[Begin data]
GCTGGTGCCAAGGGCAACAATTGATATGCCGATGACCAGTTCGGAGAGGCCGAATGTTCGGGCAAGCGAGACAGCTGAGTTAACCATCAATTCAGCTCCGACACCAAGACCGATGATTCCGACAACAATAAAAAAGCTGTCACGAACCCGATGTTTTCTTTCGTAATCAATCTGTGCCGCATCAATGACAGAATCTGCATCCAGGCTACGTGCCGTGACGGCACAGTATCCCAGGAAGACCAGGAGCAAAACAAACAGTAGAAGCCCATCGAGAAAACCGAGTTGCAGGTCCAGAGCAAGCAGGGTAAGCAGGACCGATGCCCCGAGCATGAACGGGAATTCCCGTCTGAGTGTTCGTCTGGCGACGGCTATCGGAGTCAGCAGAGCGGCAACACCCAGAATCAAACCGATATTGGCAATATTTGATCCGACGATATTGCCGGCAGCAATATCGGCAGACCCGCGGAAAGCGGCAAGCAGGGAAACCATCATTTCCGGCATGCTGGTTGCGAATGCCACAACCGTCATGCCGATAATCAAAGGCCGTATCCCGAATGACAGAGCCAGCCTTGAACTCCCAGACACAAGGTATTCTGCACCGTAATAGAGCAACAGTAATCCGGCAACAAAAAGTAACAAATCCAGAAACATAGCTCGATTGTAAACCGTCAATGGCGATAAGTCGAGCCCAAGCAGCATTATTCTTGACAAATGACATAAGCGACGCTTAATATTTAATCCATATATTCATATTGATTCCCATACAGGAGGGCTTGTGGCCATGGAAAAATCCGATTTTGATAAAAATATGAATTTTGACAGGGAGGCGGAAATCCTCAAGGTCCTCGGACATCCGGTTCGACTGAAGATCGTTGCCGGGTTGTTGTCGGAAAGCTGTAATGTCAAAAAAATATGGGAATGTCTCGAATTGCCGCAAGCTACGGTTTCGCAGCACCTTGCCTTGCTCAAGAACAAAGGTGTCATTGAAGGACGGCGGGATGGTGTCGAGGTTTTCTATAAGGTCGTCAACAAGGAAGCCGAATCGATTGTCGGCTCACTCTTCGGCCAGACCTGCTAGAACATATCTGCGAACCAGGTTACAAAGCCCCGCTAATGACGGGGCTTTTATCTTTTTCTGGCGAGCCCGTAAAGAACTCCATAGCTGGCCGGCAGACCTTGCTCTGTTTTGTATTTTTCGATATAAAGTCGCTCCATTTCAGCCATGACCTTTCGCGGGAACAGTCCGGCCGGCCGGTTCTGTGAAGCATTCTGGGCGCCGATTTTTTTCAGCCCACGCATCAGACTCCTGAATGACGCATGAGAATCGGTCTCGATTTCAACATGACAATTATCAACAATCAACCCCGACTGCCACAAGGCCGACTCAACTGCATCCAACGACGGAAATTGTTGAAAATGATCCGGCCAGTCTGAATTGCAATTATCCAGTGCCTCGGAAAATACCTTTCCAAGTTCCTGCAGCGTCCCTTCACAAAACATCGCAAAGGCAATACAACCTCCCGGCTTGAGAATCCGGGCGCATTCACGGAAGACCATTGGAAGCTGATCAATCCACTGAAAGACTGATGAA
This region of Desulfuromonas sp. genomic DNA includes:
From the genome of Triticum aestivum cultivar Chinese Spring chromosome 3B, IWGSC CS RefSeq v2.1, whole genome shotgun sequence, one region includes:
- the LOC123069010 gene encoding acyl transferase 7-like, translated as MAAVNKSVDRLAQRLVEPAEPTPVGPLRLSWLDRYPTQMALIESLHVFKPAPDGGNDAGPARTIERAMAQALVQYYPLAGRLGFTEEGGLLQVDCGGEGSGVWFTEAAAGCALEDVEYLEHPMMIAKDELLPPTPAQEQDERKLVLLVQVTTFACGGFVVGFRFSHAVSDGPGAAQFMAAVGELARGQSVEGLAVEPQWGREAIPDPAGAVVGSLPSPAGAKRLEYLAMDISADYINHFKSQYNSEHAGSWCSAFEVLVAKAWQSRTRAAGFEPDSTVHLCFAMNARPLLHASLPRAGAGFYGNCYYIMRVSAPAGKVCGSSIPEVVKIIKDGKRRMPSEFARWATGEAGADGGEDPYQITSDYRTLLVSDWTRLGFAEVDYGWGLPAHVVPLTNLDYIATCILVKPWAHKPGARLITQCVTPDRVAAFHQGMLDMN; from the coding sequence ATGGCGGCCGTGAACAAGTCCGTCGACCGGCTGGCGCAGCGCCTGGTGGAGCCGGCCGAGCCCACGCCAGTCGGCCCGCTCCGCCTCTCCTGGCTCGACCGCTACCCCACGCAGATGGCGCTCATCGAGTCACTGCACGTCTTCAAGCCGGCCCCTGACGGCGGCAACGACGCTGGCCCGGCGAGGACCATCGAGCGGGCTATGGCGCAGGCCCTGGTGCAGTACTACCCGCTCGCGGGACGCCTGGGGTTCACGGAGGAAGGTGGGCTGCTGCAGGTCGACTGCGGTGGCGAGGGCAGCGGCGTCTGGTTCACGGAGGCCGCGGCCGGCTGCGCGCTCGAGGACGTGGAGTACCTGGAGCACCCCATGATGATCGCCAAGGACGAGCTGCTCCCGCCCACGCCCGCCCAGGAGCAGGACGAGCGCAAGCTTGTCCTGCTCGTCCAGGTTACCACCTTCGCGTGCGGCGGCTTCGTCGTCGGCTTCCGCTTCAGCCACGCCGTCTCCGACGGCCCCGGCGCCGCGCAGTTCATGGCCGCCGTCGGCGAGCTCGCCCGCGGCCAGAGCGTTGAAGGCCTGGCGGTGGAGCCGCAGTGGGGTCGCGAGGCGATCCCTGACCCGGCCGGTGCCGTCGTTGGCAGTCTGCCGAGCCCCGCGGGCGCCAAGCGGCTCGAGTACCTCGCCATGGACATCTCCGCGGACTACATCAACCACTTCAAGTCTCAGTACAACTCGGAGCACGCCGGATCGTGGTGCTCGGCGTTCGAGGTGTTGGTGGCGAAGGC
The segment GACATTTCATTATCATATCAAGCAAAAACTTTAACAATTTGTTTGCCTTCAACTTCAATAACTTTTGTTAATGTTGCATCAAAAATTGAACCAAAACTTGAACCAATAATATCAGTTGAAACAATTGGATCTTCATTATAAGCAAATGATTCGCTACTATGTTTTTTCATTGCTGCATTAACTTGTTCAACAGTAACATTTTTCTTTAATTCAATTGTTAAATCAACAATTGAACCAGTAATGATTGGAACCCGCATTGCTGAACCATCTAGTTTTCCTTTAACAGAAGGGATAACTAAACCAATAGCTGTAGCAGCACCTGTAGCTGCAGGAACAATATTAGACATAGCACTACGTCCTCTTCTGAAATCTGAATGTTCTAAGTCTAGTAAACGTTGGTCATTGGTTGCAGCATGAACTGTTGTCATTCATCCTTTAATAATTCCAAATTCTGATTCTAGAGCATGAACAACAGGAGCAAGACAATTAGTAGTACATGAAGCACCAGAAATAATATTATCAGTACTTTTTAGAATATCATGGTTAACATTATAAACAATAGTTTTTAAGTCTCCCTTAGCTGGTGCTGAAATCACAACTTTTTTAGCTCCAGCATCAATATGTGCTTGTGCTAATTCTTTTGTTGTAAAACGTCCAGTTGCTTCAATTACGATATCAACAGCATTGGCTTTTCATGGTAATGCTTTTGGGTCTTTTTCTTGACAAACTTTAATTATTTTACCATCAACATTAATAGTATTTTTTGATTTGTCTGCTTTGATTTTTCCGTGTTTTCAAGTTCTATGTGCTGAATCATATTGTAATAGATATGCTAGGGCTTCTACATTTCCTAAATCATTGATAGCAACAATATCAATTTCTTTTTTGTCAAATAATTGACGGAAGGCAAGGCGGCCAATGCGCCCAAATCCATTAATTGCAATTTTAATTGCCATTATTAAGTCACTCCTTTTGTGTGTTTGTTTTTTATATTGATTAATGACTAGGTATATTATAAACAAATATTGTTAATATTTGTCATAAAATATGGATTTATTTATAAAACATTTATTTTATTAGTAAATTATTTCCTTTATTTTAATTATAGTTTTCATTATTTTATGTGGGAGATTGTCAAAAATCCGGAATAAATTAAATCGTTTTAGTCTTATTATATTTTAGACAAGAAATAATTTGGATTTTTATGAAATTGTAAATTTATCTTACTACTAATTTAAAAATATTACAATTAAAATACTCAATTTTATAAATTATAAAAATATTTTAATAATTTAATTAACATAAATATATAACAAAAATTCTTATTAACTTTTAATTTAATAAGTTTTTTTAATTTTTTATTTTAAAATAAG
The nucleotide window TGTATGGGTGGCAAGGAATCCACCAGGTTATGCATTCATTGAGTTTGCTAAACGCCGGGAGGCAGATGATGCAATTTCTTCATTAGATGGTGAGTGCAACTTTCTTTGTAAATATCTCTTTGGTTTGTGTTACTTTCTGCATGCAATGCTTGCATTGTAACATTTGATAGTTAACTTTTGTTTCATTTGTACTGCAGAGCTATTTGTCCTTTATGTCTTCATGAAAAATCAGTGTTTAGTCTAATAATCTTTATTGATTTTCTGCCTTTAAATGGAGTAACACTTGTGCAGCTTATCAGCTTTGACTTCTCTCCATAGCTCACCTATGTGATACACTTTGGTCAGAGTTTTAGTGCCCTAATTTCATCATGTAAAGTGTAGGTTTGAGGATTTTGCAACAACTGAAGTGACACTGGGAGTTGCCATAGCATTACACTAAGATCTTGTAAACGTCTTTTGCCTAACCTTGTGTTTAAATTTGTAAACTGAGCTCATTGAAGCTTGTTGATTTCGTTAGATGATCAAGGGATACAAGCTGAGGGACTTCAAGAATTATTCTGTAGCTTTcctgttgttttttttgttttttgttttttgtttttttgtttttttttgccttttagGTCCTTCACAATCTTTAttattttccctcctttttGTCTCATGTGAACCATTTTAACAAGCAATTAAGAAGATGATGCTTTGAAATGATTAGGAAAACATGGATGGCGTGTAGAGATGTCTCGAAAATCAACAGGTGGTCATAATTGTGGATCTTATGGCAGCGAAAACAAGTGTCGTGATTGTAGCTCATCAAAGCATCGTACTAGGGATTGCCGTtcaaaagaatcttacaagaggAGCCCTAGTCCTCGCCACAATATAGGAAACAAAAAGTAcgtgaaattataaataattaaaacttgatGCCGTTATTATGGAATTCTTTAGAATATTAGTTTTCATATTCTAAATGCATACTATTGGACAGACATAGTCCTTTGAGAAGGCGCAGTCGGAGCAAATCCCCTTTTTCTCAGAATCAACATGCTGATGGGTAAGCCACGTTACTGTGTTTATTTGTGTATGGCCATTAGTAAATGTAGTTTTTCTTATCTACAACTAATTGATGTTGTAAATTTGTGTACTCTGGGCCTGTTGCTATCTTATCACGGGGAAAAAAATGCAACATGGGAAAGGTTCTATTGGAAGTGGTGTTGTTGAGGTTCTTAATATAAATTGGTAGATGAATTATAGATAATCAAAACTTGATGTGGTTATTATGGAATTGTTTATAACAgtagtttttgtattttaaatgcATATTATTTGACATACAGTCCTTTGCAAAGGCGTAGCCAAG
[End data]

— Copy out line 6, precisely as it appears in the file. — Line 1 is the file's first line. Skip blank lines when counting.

The nucleotide window TGTATGGGTGGCAAGGAATCCACCAGGTTATGCATTCATTGAGTTTGCTAAACGCCGGGAGGCAGATGATGCAATTTCTTCATTAGATGGTGAGTGCAACTTTCTTTGTAAATATCTCTTTGGTTTGTGTTACTTTCTGCATGCAATGCTTGCATTGTAACATTTGATAGTTAACTTTTGTTTCATTTGTACTGCAGAGCTATTTGTCCTTTATGTCTTCATGAAAAATCAGTGTTTAGTCTAATAATCTTTATTGATTTTCTGCCTTTAAATGGAGTAACACTTGTGCAGCTTATCAGCTTTGACTTCTCTCCATAGCTCACCTATGTGATACACTTTGGTCAGAGTTTTAGTGCCCTAATTTCATCATGTAAAGTGTAGGTTTGAGGATTTTGCAACAACTGAAGTGACACTGGGAGTTGCCATAGCATTACACTAAGATCTTGTAAACGTCTTTTGCCTAACCTTGTGTTTAAATTTGTAAACTGAGCTCATTGAAGCTTGTTGATTTCGTTAGATGATCAAGGGATACAAGCTGAGGGACTTCAAGAATTATTCTGTAGCTTTcctgttgttttttttgttttttgttttttgtttttttgtttttttttgccttttagGTCCTTCACAATCTTTAttattttccctcctttttGTCTCATGTGAACCATTTTAACAAGCAATTAAGAAGATGATGCTTTGAAATGATTAGGAAAACATGGATGGCGTGTAGAGATGTCTCGAAAATCAACAGGTGGTCATAATTGTGGATCTTATGGCAGCGAAAACAAGTGTCGTGATTGTAGCTCATCAAAGCATCGTACTAGGGATTGCCGTtcaaaagaatcttacaagaggAGCCCTAGTCCTCGCCACAATATAGGAAACAAAAAGTAcgtgaaattataaataattaaaacttgatGCCGTTATTATGGAATTCTTTAGAATATTAGTTTTCATATTCTAAATGCATACTATTGGACAGACATAGTCCTTTGAGAAGGCGCAGTCGGAGCAAATCCCCTTTTTCTCAGAATCAACATGCTGATGGGTAAGCCACGTTACTGTGTTTATTTGTGTATGGCCATTAGTAAATGTAGTTTTTCTTATCTACAACTAATTGATGTTGTAAATTTGTGTACTCTGGGCCTGTTGCTATCTTATCACGGGGAAAAAAATGCAACATGGGAAAGGTTCTATTGGAAGTGGTGTTGTTGAGGTTCTTAATATAAATTGGTAGATGAATTATAGATAATCAAAACTTGATGTGGTTATTATGGAATTGTTTATAACAgtagtttttgtattttaaatgcATATTATTTGACATACAGTCCTTTGCAAAGGCGTAGCCAAG